It’s a proven fact that women are still under-represented at board level and it’s an issue that has rumbled on for many years. Now, with the European Commission threatening to introduce tough quotas to increase the number of women in boardrooms, the subject of equality is as relevant as ever.
In February last year Lord Davies published a report recommending that all UK FTSE 100 companies aim for at least 25% female board member representation by 2015. While this is a step in the right direction, women remain under-represented at senior level. Only 15.6% of the FTSE 100 companies have any female directors according to the Cranfield School of Management's March 2012 report. And while there are directorships held by women, overwhelmingly they appear as non-executives. In politics, there's also quite the gender gap. Although the number of women MPs increased after the election to 145, they still represent only 22% of the total.
Equal pay claims with Employment Tribunals are up 500% over the last four years. And with women doing better than men in higher education and moves afoot to allow couples to share maternity leave, gender equality is inching ever closer. Yet, while there are many initiatives to improve aspects of equality and diversity in organisations, relatively few are explicitly targeted at improving boardroom diversity. Where there are, they seem to focus predominantly on gender equality.
Like gender, age stands out as something that is constantly measured and reported on; every company’s annual report has its key directors, usually standing, looking positive with their ages prominently displayed. The subliminal message is that at the most senior level, a certain ‘maturity’ is required, although interestingly, FDs are typically 10 years younger than CEOs and 15 years younger than chairmen.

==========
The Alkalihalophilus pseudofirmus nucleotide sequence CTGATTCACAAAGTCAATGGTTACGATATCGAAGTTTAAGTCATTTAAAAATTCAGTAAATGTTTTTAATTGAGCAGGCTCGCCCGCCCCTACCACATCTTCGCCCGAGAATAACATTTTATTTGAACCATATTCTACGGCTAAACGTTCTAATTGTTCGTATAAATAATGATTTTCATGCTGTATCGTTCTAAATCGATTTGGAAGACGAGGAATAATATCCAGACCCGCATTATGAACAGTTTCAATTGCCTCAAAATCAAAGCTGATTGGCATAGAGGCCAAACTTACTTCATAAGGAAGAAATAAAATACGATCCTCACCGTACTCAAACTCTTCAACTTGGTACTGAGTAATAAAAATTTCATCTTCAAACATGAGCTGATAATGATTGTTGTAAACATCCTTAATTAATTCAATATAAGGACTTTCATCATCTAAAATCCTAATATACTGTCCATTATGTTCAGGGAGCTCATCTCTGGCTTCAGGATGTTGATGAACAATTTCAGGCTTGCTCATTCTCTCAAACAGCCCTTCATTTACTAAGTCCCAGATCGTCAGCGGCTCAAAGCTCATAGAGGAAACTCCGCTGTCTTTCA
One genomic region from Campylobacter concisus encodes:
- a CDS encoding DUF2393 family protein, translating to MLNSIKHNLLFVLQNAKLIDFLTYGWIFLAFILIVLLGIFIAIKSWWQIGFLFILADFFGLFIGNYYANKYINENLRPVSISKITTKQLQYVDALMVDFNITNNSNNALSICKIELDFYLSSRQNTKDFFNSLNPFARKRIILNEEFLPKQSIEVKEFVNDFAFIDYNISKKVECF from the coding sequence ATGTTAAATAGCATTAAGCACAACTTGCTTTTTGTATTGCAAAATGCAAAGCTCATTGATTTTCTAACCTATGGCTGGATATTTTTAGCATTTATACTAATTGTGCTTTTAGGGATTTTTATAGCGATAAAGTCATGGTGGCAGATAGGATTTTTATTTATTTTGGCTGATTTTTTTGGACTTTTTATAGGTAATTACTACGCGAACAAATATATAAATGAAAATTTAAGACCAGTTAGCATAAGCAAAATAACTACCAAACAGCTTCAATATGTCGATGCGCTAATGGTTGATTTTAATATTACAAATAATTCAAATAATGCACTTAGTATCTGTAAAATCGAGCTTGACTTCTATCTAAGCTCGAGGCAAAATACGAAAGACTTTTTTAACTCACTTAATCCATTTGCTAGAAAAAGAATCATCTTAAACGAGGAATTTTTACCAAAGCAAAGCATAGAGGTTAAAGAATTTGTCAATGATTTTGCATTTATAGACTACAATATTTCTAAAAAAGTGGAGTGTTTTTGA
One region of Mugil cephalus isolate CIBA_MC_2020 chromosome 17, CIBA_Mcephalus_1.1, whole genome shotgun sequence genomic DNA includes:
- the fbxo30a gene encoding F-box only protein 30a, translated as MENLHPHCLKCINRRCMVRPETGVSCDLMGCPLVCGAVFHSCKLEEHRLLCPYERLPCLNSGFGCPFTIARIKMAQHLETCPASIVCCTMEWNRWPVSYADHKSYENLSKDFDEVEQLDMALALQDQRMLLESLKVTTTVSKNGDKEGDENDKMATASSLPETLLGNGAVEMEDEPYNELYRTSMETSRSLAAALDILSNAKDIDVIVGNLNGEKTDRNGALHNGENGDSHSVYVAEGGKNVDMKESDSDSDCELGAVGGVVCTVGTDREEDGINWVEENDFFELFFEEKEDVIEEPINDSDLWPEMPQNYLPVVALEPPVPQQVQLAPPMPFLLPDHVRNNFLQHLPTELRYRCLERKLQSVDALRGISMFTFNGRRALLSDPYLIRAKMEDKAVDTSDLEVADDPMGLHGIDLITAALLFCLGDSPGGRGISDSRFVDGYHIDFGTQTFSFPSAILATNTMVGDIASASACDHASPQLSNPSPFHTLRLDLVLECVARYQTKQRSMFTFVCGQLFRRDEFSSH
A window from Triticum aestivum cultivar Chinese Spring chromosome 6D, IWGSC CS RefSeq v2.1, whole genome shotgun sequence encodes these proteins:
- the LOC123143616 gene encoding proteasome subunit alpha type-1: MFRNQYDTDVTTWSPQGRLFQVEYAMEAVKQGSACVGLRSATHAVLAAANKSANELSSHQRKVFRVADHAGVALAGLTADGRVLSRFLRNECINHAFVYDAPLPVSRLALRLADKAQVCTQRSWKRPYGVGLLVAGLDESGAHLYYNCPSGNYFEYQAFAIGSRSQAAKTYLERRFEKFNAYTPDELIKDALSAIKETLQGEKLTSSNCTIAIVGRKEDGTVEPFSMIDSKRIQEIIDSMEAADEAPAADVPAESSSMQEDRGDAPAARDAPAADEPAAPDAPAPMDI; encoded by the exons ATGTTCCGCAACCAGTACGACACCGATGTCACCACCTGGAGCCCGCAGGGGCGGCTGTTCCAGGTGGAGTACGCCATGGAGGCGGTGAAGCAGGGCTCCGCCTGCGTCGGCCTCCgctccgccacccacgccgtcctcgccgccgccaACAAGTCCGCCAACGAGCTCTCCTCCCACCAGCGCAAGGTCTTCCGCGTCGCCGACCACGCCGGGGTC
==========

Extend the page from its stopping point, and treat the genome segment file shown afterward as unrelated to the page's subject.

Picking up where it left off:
Data or visibility of directors’ ethnicity, religion, sexual orientation or disability is more difficult to come by, largely because people are less keen to disclose these characteristics. Where it’s obvious, it can be measured; so we know, according to a 2008 CBI report, that just 4.1% of directors in FTSE 100 companies come from ethnic minority backgrounds and that Parliament has 27 black or Asian MPs. But we don’t know for either group who might have backgrounds other than ‘white, British’, unless they chose to disclose this.
With disability, this lack of visibility is even more apparent. Of all disabilities, dyslexia is the one most publicly acknowledged, with business leaders such as Richard Branson and IKEA founder Ingvar Kamprad all demonstrating it is no bar to boardroom success. But mental health conditions, until very recently, remain virtually unknown. Likewise sexual orientation and religion fall into the same category; for most people they are private affairs.
It could be that diversity in the workplace is thriving if not always visible, but in order to know for sure, we need to encourage it at all levels. The population of the UK is diverse and we must ensure than it is well represented in the upper echelons of our largest and most successful organisations.
Alick Miskin is director of Diversity Services at rewards and performance company Grass Roots